Monday, June 11, 2007

Scene 2: 1861 -- Dinner on the Grounds

Scene 2: 1861 -- Dinner on the Grounds
[Spotlight on]
[Scene: DL small desk, rocking chair, and guitar, Old J. J. Chilton (Narrator) stands beside desk and speaks directly to audience.]

Narrator
In 1861, I was 3 years old. War in our parts means understanding our fiercely independent people and their love for their rivers and for freedom. My Grandfather was Thomas Boggs Chilton. Traveling from Tennessee and Kentucky about 1818, he and William Mahan, joined by Isaac E. Kelley and Benjamin J. Carter, were the first families that settled the Current and Jack Fork rivers. They cleared and farmed the fine river-bottom land.

My Uncle Joshua, State Legislator, represented our County for several years. Since news came about three weeks late from Saint Louis, citizens gathered at his house in 1861 for ‘dinner on the grounds’ and to hear about the recent votes and goings-on in Jefferson City.

[Lights come up on stage. Old Thomas Boggs Chilton and 3-year old J.J. sitting on his grandpa’s lap in rocking chair DR. From stage right, Sen. Chilton & Sterling Price carry Table and place UCS. Aunt Betsy brings in tablecloth. From stage Left, Current River Woman and Lizzy bring dishes of food; Young McDowell Child follows. From Stage Right Loon, Alex and Soldier Quartet sit down. All other actors enter and join around. Joshua and Aunt Betsy greet families and she also busies about the dinner tables.]

J. J. Chilton – Age 3
Grandpa, tell me the story when you and Mr. Mahan first came to the river where the Delaware & Shawnee Indians camped!

Thomas Boggs Chilton – Age 75
Well, J.J., when we came here from Tennessee, we were…….

[Scene description: Actors on stage freeze, while flashback of the young Thomas Boggs Chilton and young William Mahan enter from back of auditorium, walk through audience and remain on floor below stage. By the end of the song, they fold themselves into the crowd onstage.]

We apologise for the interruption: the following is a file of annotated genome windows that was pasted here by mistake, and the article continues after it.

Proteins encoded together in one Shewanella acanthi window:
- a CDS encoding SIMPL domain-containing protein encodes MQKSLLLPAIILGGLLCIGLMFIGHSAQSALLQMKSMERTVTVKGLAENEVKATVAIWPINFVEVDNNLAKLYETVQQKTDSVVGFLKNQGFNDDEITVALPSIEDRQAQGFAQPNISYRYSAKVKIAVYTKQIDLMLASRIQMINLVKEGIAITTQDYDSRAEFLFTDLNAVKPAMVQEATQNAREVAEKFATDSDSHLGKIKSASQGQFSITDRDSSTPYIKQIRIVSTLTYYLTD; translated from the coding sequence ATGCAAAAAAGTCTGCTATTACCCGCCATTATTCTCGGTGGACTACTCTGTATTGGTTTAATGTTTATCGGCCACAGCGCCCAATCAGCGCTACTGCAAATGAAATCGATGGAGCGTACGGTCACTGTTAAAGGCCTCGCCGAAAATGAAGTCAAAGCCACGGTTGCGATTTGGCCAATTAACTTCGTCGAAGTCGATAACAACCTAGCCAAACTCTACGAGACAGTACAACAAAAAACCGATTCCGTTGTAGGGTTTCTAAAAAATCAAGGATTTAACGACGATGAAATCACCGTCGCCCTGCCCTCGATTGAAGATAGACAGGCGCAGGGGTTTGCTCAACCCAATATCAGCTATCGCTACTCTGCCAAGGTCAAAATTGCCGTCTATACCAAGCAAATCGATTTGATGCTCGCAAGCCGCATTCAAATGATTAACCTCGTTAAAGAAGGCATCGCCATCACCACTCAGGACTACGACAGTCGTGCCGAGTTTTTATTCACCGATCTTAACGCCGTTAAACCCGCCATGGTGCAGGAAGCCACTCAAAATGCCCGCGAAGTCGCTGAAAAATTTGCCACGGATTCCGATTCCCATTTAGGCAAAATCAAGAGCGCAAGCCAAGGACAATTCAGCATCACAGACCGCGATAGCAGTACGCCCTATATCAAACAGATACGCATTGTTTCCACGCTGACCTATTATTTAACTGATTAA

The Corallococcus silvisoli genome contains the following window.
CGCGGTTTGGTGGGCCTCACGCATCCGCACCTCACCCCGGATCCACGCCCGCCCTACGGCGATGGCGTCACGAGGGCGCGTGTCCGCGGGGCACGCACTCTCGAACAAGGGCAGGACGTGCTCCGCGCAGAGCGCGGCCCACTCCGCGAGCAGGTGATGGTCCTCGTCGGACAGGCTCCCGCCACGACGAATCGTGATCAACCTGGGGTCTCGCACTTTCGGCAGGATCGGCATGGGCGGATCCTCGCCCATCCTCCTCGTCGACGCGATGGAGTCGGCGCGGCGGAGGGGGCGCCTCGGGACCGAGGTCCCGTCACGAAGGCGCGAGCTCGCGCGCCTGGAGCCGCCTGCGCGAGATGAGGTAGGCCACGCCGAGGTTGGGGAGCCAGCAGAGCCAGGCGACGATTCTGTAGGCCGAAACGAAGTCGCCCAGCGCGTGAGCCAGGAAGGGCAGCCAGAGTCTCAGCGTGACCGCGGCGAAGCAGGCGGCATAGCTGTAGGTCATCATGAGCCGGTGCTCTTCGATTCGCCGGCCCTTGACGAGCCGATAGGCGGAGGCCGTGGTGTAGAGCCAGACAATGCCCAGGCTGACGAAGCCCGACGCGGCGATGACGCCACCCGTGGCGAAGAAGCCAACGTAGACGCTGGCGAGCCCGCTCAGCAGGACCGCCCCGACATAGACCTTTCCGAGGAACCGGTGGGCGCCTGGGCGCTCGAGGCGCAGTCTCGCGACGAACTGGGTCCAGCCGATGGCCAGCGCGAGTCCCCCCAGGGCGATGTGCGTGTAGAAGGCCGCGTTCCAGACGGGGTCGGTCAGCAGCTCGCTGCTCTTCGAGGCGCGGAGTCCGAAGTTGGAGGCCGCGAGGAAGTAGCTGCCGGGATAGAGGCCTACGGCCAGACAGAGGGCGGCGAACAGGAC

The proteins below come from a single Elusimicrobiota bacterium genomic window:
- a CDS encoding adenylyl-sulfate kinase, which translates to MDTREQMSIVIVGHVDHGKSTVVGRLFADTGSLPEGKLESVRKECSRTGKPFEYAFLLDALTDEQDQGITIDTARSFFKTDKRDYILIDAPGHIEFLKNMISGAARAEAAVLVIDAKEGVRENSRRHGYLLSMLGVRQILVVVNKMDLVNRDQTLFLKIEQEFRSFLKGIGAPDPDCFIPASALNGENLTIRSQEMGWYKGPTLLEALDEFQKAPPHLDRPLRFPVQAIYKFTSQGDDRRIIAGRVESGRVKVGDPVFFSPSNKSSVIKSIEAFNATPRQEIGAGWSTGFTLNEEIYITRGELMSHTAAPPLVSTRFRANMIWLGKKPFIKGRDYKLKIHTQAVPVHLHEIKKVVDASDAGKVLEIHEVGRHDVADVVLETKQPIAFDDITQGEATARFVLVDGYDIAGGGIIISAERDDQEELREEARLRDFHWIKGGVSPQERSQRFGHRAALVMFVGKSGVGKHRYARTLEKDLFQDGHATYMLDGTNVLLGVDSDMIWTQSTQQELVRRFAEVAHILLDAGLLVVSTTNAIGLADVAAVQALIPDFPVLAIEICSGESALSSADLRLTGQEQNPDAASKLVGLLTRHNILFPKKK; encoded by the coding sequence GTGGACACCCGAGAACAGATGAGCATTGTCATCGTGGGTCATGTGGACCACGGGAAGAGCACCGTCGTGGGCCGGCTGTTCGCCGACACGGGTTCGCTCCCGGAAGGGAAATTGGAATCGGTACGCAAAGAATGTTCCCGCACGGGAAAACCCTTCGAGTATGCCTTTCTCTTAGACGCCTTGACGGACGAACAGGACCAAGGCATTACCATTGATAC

Ballad: “TALE OF CURRENT RIVER” by young Thomas Boggs Chilton & young William Mahan

Traveling North by Northwest, we came upon a ledge.
Shrouded there in misty blue, just like the old man said.
We stood and wondered what lie beneath the morning fog.
What mysteries would we find? Oh, we knew it all along.

CHORUS:
Treasures hidden in the heart of God,
So hard to find by man.
Secrets of the mountains stirring deep,
Wind, Water, and Land.

Climbing down the precipice, holding on to ice and rock.
Finally made it down safely, with pine trees green and soft.
Made our way through hill and dale, by waterfalls and streams.
It all looks familiar, but things are not as they seem.
CHORUS.

Sitting by the bright flames, a proverb in our minds.
We realized in an instant, these are the best of times.
Then the rain came suddenly, underneath the granite peaks.
A rainbow brought the answer to the questions that we seek.
CHORUS, twice.



Aunt Betsy Chilton
(Aunt Betsy moves down center stage and says her prayer while the music plays in the background.)



Dear God,
Let me live with a contrite heart,
In my home in the Ozark Hills;
Where the wild flowers bloom and songbirds sing
By a thousand rippling rills;
Where I can worship Thee in my humble way,
Free from man-made creeds;
Where my thanks to God come straight from a heart
Guided by righteous deeds.

To the rest of the world, I’d like to say,
With words sincere and kind,
You live by your creed if you wish,
But leave Freedom to mine.

[At end of prayer, Senator steps down to Aunt Betsy’s left.]

Joshua Chilton

Citizens and Neighbors, County Board Members and Judges, Father Hogan, up from the Irish Wilderness, several of our Reverends, Family…Ladies and Gentlemen (actors acknowledge):

During this session of the Missouri Legislature, the temper of the times did not allow calmness in deliberation and discussion, so very necessary to consider in matters of the State. While General Sterling Price urged reason, General Lyon “declared War” on Missouri! Then, Governor Jackson seceded Missouri from the Union! Neither of them have that authority! Lincoln, of course, remanded the military order, and now Governor Jackson threatens to set up an alternate state government in Neosho with the Confederacy.